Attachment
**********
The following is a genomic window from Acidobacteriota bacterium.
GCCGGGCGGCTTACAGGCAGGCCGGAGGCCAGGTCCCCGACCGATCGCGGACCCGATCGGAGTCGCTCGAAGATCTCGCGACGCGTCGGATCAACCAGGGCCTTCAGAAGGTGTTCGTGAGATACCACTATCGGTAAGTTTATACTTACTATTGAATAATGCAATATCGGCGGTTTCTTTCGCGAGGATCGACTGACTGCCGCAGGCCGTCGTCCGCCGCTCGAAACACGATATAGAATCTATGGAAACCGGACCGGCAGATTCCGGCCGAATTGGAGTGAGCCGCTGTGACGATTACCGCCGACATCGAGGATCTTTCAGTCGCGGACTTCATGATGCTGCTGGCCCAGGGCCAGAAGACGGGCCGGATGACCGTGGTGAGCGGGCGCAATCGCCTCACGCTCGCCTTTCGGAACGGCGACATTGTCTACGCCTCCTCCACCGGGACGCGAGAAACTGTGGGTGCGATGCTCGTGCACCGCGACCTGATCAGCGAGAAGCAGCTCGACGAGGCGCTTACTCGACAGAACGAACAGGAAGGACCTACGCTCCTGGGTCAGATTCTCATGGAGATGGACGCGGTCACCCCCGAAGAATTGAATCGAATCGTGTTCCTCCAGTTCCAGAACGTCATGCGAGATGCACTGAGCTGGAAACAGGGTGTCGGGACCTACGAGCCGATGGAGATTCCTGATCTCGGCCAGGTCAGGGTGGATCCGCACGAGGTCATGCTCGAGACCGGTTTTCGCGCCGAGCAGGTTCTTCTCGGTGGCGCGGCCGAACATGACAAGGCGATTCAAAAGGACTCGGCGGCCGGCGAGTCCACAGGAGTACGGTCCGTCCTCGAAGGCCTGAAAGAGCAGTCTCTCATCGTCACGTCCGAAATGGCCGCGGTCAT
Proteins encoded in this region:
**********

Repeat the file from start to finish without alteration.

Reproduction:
The following is a genomic window from Acidobacteriota bacterium.
GCCGGGCGGCTTACAGGCAGGCCGGAGGCCAGGTCCCCGACCGATCGCGGACCCGATCGGAGTCGCTCGAAGATCTCGCGACGCGTCGGATCAACCAGGGCCTTCAGAAGGTGTTCGTGAGATACCACTATCGGTAAGTTTATACTTACTATTGAATAATGCAATATCGGCGGTTTCTTTCGCGAGGATCGACTGACTGCCGCAGGCCGTCGTCCGCCGCTCGAAACACGATATAGAATCTATGGAAACCGGACCGGCAGATTCCGGCCGAATTGGAGTGAGCCGCTGTGACGATTACCGCCGACATCGAGGATCTTTCAGTCGCGGACTTCATGATGCTGCTGGCCCAGGGCCAGAAGACGGGCCGGATGACCGTGGTGAGCGGGCGCAATCGCCTCACGCTCGCCTTTCGGAACGGCGACATTGTCTACGCCTCCTCCACCGGGACGCGAGAAACTGTGGGTGCGATGCTCGTGCACCGCGACCTGATCAGCGAGAAGCAGCTCGACGAGGCGCTTACTCGACAGAACGAACAGGAAGGACCTACGCTCCTGGGTCAGATTCTCATGGAGATGGACGCGGTCACCCCCGAAGAATTGAATCGAATCGTGTTCCTCCAGTTCCAGAACGTCATGCGAGATGCACTGAGCTGGAAACAGGGTGTCGGGACCTACGAGCCGATGGAGATTCCTGATCTCGGCCAGGTCAGGGTGGATCCGCACGAGGTCATGCTCGAGACCGGTTTTCGCGCCGAGCAGGTTCTTCTCGGTGGCGCGGCCGAACATGACAAGGCGATTCAAAAGGACTCGGCGGCCGGCGAGTCCACAGGAGTACGGTCCGTCCTCGAAGGCCTGAAAGAGCAGTCTCTCATCGTCACGTCCGAAATGGCCGCGGTCAT
Proteins encoded in this region: